Cfs/me

How to help someone who has cfs/me

Knowing someone who has Cfs/me must be so tough to support, encourage or love even. I know I can be tough!

  • Stressy
  • Weird
  • Cranky
  • Hyper
  • Never out of my pj's!

Having Cfs/me...

I have Cfs/me, diagnosed by a consultant and everything, I think in 2014! I will let you know here a few little things that can make a massive difference to our social being, and more importantly our relationship with you... (which I love by the way!)...

Mostly its trial and error, due to each of our experiences of Cfs/me being so different. But try to remember and track what works, be aware that our symptoms come from nowhere too so expect randomness!

The main things that we need are;

  • Comfort
  • Rest
  • Tranquility
  • Patience
  • Understanding
  • No Judgement

Not much really ahaha...
Chronic Pain Mental health Mindfulness Comfort Rest Tranquility

How 'You' can help someone in chronic pain...

Rest...

...In Conversation;

Occasionally take a little breather in conversation, this allows our brains to process what we've been on about, especially if there are tooo many details -

Information overloadMental health Mindfulness Cfs/me QuoteDon't look at these moments as an awkward silence, there's a lot going on in that mind your trying to connect with..

Outings;

  • Don't plan anything with too much of a walk
  • Try to be sure of rest spots
  • Naturally, allow us to set the pace
  • Offer to rest often, even better just do so anyway as we dont always like to admit we need to stop
  • There is also the chance of us perching on the edge of something random or sitting on the floor in a store, or on the pallet for the bags of sugar! (I don't think this is just me?haha) etc...

Comfort;

This one is quite crucial, if we are not in a comfy or supported chair, it will simply bring on extra pain and discomfort to what we already have...

If we're not comfy, we tend to end up focusing more on 'omfg that hurts/aches/pulls' than anything else that's going on... If meeting outside of the home attempt to go somewhere with a variety of seating...

Tranquility;

Calm environments are best - *When in busy/noisy environments we lack concentration, also we tire much quicker..

This leaves us unable to focus fully on our conversation, we end up not knowing whats been or being said...

Patience;

We can be a little delayed in most things... Perhaps don't always expect an answer that's relevant to your conversation, we tend to overlap and butt-in as we remember things being said, so it may be a little bit of a stop-start discussion.

Our pace is slower to minimize many things, pain mostly but our minds do seem to wander and get confused quite pronto too.

Understanding;

I think everyone can understand non-verbal messages. Take the time to read our facial expressions, posture & gestures etc.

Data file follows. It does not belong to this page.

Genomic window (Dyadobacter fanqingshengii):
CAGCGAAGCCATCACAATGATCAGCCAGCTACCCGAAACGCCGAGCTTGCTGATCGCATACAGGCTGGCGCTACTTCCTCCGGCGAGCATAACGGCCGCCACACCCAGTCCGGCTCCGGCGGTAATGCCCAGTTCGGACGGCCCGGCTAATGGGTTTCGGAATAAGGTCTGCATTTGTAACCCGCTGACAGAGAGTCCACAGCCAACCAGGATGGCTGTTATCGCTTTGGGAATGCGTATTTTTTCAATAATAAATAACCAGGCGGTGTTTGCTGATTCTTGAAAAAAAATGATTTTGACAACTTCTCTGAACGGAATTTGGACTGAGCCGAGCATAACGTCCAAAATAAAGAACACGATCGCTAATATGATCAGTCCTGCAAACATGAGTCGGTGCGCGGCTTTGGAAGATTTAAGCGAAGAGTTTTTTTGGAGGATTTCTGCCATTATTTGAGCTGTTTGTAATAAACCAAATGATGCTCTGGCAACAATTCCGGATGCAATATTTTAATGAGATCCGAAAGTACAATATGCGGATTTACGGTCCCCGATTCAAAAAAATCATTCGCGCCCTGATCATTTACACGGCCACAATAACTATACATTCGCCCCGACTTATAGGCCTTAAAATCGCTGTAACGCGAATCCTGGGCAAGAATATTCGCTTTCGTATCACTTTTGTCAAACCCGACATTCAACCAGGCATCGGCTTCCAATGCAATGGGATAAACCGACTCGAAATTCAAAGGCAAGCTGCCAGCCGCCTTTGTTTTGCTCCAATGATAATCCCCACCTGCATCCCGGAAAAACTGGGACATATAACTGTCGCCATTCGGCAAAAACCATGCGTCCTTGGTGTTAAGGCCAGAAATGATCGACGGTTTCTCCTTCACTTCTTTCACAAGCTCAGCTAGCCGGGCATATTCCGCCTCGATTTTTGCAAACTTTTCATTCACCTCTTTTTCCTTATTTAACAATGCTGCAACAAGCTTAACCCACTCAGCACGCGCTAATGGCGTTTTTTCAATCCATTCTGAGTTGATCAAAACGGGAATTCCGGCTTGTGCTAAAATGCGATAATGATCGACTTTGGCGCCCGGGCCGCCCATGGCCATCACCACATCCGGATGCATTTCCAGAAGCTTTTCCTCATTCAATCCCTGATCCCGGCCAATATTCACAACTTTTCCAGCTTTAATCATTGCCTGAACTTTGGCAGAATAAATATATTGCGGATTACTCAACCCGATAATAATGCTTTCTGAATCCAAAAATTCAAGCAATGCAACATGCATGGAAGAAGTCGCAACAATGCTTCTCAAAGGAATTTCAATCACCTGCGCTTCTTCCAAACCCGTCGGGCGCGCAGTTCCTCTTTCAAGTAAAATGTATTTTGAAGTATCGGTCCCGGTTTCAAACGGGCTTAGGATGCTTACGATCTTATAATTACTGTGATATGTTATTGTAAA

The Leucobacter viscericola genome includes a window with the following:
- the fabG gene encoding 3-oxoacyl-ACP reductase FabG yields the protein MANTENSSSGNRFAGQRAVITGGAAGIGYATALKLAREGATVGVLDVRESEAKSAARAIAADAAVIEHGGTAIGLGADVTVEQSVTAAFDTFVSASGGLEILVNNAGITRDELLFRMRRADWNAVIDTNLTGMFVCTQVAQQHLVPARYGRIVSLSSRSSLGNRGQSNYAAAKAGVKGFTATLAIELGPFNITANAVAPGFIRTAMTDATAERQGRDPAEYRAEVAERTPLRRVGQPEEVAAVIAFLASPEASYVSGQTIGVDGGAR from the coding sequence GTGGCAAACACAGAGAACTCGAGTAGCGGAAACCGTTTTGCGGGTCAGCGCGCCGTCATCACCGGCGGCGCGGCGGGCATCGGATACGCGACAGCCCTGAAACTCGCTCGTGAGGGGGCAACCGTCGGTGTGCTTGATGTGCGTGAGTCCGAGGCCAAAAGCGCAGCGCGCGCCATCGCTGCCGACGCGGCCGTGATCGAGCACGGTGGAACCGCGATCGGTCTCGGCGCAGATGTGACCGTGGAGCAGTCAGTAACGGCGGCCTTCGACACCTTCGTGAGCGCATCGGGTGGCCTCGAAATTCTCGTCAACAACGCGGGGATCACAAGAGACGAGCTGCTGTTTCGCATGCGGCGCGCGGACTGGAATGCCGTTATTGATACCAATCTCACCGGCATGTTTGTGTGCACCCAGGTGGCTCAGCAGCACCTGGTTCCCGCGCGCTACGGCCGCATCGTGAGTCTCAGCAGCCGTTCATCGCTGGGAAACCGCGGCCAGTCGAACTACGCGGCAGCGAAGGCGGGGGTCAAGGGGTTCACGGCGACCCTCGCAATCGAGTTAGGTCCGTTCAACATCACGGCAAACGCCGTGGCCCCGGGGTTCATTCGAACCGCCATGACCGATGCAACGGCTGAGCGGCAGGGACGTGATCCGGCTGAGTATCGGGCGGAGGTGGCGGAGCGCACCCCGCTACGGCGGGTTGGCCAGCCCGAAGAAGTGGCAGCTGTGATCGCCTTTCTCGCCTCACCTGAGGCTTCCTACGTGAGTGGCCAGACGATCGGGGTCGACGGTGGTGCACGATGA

The need for us to change position lots, fidgeting, stretching, bending, rubbing muscles, moaning and groaning doesn't necessarily mean you need to leave but watch for the;

'Okay, I'm done now' face!

Pass no judgement;

For; Yawning and watery eyes whilst you're telling your stories.

We may even lie down & fall asleep! Please know this is not us being rude, we just cannot do it!

For; Not always understanding something that seems pretty straightforward.If we cancel our plans last minute, please don't think we didn't try, we literally get so overwhelmed at the prospect of our meeting, its like we've already been out!

Extra tips

Another few good ones you can help with are;

Try to not send long text messages or emails etc, we flick read, pick out keywords to kinda guess what it's saying & hope for the best!

Sometimes, or most of the time your phone-call will go unanswered (even though you know that it is probably in our hand).

We want to answer, we try to answer! Then we lie down as our energy levels crash to near zero.

Conclusion

Along with thousands/millions of others, this is our reality! It's real and it destroys. I think we are all united in our need to simply be believed and supported...

It's such a controversial illness! I'll admit if I didn't have it, feel it and have to live it, that I may not have believed it to be possible having such sporadic random pain & symptoms. get it, it doesn't seem right. It doesn't feel right either!!!

The Fatigue part of it for myself can at times be the hardest. The pain I can tolerate if left the bloody crikey alone to manage it when need be. But the fatigue just sucks every one of our teeny cells to the floor, gravity wins!

I'm there and listening but unable to communicate other than the odd grunt to say/mean 'I'm Fine', my fine!

Tell me...

Do you recognise some of these behaviours?

Is it a friend that you visit or someone that you live with who has cfs/me?

What are your main worries with supporting this person?

Do they fall asleep whilst in conversation? (This is one of my main party tricks)

I would love to hear your experiences of having a Cfs/me buddy/babe/boss...

Be kind always,

Love Jorja x

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